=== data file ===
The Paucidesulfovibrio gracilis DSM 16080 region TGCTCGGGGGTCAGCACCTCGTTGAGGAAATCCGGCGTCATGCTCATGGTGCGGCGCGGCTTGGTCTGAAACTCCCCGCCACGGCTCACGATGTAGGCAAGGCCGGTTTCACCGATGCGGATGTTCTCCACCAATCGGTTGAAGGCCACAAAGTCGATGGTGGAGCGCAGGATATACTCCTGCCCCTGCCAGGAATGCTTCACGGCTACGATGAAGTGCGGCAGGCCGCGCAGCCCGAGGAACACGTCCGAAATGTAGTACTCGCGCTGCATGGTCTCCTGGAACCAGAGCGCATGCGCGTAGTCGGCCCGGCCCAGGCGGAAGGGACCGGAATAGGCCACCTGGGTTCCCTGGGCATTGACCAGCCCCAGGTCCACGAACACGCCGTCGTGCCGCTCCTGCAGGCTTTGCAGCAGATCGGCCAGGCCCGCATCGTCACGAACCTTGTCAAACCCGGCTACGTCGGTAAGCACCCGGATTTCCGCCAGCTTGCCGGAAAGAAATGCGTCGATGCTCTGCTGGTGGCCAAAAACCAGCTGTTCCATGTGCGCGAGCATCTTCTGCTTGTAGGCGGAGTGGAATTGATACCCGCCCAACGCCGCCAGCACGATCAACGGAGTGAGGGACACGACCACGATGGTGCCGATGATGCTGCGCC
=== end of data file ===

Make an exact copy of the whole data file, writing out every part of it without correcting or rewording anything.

The Paucidesulfovibrio gracilis DSM 16080 region TGCTCGGGGGTCAGCACCTCGTTGAGGAAATCCGGCGTCATGCTCATGGTGCGGCGCGGCTTGGTCTGAAACTCCCCGCCACGGCTCACGATGTAGGCAAGGCCGGTTTCACCGATGCGGATGTTCTCCACCAATCGGTTGAAGGCCACAAAGTCGATGGTGGAGCGCAGGATATACTCCTGCCCCTGCCAGGAATGCTTCACGGCTACGATGAAGTGCGGCAGGCCGCGCAGCCCGAGGAACACGTCCGAAATGTAGTACTCGCGCTGCATGGTCTCCTGGAACCAGAGCGCATGCGCGTAGTCGGCCCGGCCCAGGCGGAAGGGACCGGAATAGGCCACCTGGGTTCCCTGGGCATTGACCAGCCCCAGGTCCACGAACACGCCGTCGTGCCGCTCCTGCAGGCTTTGCAGCAGATCGGCCAGGCCCGCATCGTCACGAACCTTGTCAAACCCGGCTACGTCGGTAAGCACCCGGATTTCCGCCAGCTTGCCGGAAAGAAATGCGTCGATGCTCTGCTGGTGGCCAAAAACCAGCTGTTCCATGTGCGCGAGCATCTTCTGCTTGTAGGCGGAGTGGAATTGATACCCGCCCAACGCCGCCAGCACGATCAACGGAGTGAGGGACACGACCACGATGGTGCCGATGATGCTGCGCC